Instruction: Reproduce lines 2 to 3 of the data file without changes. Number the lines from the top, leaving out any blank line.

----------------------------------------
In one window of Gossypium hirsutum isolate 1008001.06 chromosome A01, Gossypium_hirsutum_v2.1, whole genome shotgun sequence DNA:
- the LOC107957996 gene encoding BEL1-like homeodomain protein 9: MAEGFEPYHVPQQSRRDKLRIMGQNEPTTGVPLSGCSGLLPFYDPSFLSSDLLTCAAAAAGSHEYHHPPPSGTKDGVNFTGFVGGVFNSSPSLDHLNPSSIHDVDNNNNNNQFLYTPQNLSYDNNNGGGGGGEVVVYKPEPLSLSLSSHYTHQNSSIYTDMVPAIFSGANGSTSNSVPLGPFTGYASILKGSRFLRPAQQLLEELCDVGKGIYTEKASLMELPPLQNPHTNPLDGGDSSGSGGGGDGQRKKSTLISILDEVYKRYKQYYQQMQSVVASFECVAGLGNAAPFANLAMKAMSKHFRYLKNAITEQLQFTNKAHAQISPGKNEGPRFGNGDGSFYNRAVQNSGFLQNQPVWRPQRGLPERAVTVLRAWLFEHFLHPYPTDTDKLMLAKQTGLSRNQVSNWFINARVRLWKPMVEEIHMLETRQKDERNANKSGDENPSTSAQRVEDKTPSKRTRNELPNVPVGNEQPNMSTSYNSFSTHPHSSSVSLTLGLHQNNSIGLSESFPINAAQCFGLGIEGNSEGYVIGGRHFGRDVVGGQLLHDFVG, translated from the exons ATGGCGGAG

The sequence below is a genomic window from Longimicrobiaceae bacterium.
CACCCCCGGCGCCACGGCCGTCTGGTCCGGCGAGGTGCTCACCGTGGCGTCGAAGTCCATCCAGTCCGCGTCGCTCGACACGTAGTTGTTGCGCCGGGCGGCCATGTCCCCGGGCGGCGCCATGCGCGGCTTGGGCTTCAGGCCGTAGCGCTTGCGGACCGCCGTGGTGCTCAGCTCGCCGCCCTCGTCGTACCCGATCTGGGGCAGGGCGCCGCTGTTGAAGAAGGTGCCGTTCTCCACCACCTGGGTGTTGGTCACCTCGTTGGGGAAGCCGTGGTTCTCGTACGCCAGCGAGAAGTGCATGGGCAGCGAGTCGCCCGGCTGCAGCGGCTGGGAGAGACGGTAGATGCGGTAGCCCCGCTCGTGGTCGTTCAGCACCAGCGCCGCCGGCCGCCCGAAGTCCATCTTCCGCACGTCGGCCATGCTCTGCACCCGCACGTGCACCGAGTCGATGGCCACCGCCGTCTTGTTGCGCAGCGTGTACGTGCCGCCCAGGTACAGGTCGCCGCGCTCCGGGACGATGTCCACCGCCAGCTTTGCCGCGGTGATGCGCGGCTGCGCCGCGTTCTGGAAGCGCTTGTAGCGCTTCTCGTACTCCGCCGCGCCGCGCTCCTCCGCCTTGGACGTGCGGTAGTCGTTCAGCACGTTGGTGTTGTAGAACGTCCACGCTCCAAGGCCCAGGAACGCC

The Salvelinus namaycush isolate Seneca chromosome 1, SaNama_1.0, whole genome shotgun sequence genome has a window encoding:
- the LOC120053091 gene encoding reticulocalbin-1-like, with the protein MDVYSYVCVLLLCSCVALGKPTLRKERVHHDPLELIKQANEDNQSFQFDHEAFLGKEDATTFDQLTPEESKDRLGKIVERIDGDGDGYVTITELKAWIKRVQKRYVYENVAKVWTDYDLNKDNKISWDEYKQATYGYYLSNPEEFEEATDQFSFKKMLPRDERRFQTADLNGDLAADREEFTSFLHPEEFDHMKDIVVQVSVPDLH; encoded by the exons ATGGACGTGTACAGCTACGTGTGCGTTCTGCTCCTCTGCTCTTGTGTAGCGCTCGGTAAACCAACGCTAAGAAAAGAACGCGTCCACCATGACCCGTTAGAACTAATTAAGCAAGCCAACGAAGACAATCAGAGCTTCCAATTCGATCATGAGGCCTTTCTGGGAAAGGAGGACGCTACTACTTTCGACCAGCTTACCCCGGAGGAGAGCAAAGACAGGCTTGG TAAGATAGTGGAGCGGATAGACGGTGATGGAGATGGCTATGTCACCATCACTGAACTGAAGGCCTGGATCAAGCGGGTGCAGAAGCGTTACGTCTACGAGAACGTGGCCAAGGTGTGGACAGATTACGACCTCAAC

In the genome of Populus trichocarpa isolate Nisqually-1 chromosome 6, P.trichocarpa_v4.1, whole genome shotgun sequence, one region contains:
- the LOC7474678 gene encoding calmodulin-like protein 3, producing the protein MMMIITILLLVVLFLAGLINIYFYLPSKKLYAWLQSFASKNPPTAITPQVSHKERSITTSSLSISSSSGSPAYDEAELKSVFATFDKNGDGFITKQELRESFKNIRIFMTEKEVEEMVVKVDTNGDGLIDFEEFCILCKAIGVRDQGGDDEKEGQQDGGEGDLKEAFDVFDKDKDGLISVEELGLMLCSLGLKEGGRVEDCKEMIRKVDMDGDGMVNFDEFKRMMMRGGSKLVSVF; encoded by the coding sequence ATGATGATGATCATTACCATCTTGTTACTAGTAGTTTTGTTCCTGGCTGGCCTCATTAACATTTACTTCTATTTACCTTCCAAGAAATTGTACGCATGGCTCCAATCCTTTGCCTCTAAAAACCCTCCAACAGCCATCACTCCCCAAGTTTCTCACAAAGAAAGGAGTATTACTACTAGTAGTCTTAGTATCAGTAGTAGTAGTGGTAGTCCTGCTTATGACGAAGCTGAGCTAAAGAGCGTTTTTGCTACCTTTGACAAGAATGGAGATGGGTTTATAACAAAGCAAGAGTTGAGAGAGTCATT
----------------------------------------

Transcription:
- the LOC107957996 gene encoding BEL1-like homeodomain protein 9: MAEGFEPYHVPQQSRRDKLRIMGQNEPTTGVPLSGCSGLLPFYDPSFLSSDLLTCAAAAAGSHEYHHPPPSGTKDGVNFTGFVGGVFNSSPSLDHLNPSSIHDVDNNNNNNQFLYTPQNLSYDNNNGGGGGGEVVVYKPEPLSLSLSSHYTHQNSSIYTDMVPAIFSGANGSTSNSVPLGPFTGYASILKGSRFLRPAQQLLEELCDVGKGIYTEKASLMELPPLQNPHTNPLDGGDSSGSGGGGDGQRKKSTLISILDEVYKRYKQYYQQMQSVVASFECVAGLGNAAPFANLAMKAMSKHFRYLKNAITEQLQFTNKAHAQISPGKNEGPRFGNGDGSFYNRAVQNSGFLQNQPVWRPQRGLPERAVTVLRAWLFEHFLHPYPTDTDKLMLAKQTGLSRNQVSNWFINARVRLWKPMVEEIHMLETRQKDERNANKSGDENPSTSAQRVEDKTPSKRTRNELPNVPVGNEQPNMSTSYNSFSTHPHSSSVSLTLGLHQNNSIGLSESFPINAAQCFGLGIEGNSEGYVIGGRHFGRDVVGGQLLHDFVG, translated from the exons ATGGCGGAG

The sequence below is a genomic window from Longimicrobiaceae bacterium.